This award presented by Parks Victoria honours the late Professor Nancy Millis who was Chair of Parks Victoria’s Science and Management Effectiveness Advisory Committee since its inception 1997 and a member of Parks Victoria Board’s sub-committee on Environment.

The Minotaur and Mt Gould

more private development in Tasmanian World Heritage Area ?

As the Tasmanian and federal governments are being internationally criticised at the World Heritage Commission meeting in Doha over their attempt to de-list 74,000 hectares of forest from the Tasmanian World Heritage Area, a new threat to the integrity of Tasmania’s reserves has come to light.

A Tasmanian government website is calling for Expressions of Interest from investors w ho have “ideas (for development) in the Tasmanian Wilderness World Heritage Area as well as our National Parks and Reserves”.

It says the government wants to “unlock its natural areas to allow exciting new tourism experiences that are complemented by sensitive and appropriate tourism infrastructure”. In other words, more private development in conservation reserves.

Specifically, it says that the Government is looking for “developments which broaden the range of exciting and unique experiences on offer in our state by improving access for tourists while maintaining the integrity of our natural areas”.

It suggests that “sensible and appropriate” developments in the Wilderness World Heritage Area, National Parks and Reserves might include “resort-style accommodation. It might include walking tours, helicopter flights, mountain-bike riding, river cruises, new interpretative experiences or even luxury camping escapes”.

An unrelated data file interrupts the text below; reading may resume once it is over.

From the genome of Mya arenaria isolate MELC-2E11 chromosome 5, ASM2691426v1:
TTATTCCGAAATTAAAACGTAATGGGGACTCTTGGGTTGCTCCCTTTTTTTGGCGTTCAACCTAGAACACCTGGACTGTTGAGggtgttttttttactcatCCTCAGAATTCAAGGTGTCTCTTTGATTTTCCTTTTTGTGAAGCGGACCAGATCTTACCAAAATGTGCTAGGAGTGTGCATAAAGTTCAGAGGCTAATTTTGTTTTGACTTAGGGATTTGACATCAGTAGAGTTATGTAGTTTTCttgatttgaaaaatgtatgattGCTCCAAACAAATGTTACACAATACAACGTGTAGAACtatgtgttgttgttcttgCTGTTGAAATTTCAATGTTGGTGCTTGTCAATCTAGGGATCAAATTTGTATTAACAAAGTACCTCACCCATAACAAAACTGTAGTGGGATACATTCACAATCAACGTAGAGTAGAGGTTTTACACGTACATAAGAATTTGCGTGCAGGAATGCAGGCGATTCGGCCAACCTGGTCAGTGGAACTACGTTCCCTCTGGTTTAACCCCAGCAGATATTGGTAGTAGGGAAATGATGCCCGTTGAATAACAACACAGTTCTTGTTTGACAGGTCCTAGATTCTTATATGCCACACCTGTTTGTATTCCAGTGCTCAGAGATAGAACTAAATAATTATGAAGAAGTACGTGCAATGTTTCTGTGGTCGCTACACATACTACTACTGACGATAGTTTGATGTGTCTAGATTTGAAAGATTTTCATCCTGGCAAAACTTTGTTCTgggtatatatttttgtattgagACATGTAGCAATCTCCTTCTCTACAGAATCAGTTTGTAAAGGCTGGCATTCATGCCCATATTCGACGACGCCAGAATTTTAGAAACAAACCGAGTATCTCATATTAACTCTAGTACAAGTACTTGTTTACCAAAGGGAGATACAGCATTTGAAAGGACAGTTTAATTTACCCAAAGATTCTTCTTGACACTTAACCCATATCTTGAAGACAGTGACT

The Government is initially looking for ideas for the Tasmanian Wilderness World Heritage Area as well as our National Parks and Reserves. In the longer term it will consider other protected areas including Crown land and State Forests.

The first round for putting in an EOI is open until 21 November 2014.

With the anti-green agenda of the Tasmanian government it is very hard not to see this as a dangerous development which will undermine the ecological integrity of the reserve system.

The Greens have opposed this process. Greens’ Parks and Tourism spokesperson Nick McKim said in May that “the Liberals have an irrational and ideological desire for development at any cost, and they simply cannot be trusted to safeguard the natural and cultural values of Tasmania’s National Parks.”

 

Introducing The Watershed

6a00d8341d07fd53ef01a3fd06febb970b-500wiAs we wait patiently for cooler weather and serious snow falls, you may enjoy this one. Its the pilot issue of a newsprint publication.

The previous one focused on all things snow and was called The Drift.

The Watershed is a collaborative newsprint publication between The Usual (‘The Usual is a creative team with a penchant for the outdoors’) and Patagonia to celebrate the joy of simple fly fishing, healthy rivers, dam busting, and sustainably sourced food.

The Watershed features Patagonia founder Yvon Chouinard, Patagonia fly fishing ambassador April Vokey, DamNation producer Matt Stoecker, director Travis Rummel, 1% for the Planet co-founder Craig Mathews, dam buster Katie Lee. With contributions by Malcolm Johnson, Jeremy Koreski, Paul Greenberg, Jeanine Pesce, Keith Malloy, Trevor Gordon, Stefan Knecht, Jim Mangan, and others.

Pick up your  Spring/Summer 2014 copy at select Patagonia stores worldwide.

You can read it here.

Leaves From An Australian Forest Protest

Ron coverIn the late 1980’s the campaign to save the majestic forests of the South East New South Wales hinged on a Base Camp set up at Reedy Creek to provide a jumping off point for Direct Action.